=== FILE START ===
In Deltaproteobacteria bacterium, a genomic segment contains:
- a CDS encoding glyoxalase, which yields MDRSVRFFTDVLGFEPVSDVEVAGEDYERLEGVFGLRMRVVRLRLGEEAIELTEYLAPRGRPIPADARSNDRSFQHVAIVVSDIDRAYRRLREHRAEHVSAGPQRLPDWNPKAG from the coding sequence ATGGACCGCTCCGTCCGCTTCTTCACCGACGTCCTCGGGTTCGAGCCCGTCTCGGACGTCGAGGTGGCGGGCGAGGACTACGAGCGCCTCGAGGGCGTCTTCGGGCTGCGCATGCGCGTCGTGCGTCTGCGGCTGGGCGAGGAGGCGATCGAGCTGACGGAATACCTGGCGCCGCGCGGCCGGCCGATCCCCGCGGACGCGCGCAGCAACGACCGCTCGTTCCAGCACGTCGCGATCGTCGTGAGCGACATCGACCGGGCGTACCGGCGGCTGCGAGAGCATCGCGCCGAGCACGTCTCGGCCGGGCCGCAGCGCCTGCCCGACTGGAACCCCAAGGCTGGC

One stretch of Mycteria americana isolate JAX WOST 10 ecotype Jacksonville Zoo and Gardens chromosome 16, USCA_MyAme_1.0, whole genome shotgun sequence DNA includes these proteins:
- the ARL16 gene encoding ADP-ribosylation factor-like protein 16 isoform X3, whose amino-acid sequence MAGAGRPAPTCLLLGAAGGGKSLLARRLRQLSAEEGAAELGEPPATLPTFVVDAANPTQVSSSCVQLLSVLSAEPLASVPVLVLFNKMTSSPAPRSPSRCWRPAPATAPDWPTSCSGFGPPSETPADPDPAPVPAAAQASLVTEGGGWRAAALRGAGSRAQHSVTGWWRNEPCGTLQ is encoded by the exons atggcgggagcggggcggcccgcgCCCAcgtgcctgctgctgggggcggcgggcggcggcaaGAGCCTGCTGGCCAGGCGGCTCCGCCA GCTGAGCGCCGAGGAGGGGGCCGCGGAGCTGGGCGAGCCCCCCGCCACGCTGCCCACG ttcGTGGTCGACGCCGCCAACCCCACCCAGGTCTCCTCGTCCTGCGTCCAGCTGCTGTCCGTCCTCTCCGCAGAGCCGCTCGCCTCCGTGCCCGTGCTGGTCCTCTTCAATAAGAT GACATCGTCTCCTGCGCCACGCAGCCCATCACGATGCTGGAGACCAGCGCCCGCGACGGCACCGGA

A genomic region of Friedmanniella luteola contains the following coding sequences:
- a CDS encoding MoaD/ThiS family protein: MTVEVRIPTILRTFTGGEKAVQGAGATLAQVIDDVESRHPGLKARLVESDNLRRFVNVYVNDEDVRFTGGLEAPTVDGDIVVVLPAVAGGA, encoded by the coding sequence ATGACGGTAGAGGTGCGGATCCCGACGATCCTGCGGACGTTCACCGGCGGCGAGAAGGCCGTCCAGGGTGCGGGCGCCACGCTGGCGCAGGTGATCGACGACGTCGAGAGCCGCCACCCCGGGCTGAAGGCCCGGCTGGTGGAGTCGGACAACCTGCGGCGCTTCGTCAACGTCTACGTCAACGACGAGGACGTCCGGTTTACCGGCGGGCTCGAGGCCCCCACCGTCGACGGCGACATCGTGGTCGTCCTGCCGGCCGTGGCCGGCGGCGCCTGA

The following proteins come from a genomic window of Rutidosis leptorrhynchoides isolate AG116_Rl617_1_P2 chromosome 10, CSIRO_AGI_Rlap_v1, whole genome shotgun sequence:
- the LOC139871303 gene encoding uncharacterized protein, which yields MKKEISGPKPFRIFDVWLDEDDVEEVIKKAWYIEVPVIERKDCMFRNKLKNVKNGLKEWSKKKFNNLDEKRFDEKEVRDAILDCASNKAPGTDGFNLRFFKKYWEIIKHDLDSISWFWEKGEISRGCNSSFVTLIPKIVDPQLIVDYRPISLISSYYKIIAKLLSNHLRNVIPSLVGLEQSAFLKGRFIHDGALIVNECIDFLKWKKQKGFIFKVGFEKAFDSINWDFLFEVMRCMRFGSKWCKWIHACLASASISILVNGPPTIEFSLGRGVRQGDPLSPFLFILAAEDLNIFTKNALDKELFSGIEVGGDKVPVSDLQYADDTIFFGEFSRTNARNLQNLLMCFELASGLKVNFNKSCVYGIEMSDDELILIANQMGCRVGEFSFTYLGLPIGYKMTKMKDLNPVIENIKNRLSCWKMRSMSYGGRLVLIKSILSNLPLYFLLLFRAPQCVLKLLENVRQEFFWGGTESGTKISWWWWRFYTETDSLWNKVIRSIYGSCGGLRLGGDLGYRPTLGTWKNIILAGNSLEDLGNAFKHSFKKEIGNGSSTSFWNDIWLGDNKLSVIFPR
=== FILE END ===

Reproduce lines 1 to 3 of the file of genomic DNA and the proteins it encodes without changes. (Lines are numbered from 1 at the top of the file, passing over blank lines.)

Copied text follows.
In Deltaproteobacteria bacterium, a genomic segment contains:
- a CDS encoding glyoxalase, which yields MDRSVRFFTDVLGFEPVSDVEVAGEDYERLEGVFGLRMRVVRLRLGEEAIELTEYLAPRGRPIPADARSNDRSFQHVAIVVSDIDRAYRRLREHRAEHVSAGPQRLPDWNPKAG from the coding sequence ATGGACCGCTCCGTCCGCTTCTTCACCGACGTCCTCGGGTTCGAGCCCGTCTCGGACGTCGAGGTGGCGGGCGAGGACTACGAGCGCCTCGAGGGCGTCTTCGGGCTGCGCATGCGCGTCGTGCGTCTGCGGCTGGGCGAGGAGGCGATCGAGCTGACGGAATACCTGGCGCCGCGCGGCCGGCCGATCCCCGCGGACGCGCGCAGCAACGACCGCTCGTTCCAGCACGTCGCGATCGTCGTGAGCGACATCGACCGGGCGTACCGGCGGCTGCGAGAGCATCGCGCCGAGCACGTCTCGGCCGGGCCGCAGCGCCTGCCCGACTGGAACCCCAAGGCTGGC

One stretch of Mycteria americana isolate JAX WOST 10 ecotype Jacksonville Zoo and Gardens chromosome 16, USCA_MyAme_1.0, whole genome shotgun sequence DNA includes these proteins: